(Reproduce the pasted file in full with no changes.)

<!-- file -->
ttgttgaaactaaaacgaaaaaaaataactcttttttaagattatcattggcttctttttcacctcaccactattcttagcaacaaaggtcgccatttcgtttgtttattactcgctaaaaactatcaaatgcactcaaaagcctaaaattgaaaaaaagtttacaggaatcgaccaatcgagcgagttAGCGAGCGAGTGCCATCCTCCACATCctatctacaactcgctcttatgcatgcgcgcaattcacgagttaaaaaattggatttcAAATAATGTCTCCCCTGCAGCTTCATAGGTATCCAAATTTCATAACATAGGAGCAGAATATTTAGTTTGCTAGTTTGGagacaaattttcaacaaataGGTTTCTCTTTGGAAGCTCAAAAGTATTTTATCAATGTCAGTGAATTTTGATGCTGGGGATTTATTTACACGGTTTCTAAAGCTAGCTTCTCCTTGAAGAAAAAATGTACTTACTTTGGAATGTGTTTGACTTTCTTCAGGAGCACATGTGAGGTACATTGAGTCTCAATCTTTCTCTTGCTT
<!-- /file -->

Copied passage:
ttgttgaaactaaaacgaaaaaaaataactcttttttaagattatcattggcttctttttcacctcaccactattcttagcaacaaaggtcgccatttcgtttgtttattactcgctaaaaactatcaaatgcactcaaaagcctaaaattgaaaaaaagtttacaggaatcgaccaatcgagcgagttAGCGAGCGAGTGCCATCCTCCACATCctatctacaactcgctcttatgcatgcgcgcaattcacgagttaaaaaattggatttcAAATAATGTCTCCCCTGCAGCTTCATAGGTATCCAAATTTCATAACATAGGAGCAGAATATTTAGTTTGCTAGTTTGGagacaaattttcaacaaataGGTTTCTCTTTGGAAGCTCAAAAGTATTTTATCAATGTCAGTGAATTTTGATGCTGGGGATTTATTTACACGGTTTCTAAAGCTAGCTTCTCCTTGAAGAAAAAATGTACTTACTTTGGAATGTGTTTGACTTTCTTCAGGAGCACATGTGAGGTACATTGAGTCTCAATCTTTCTCTTGCTT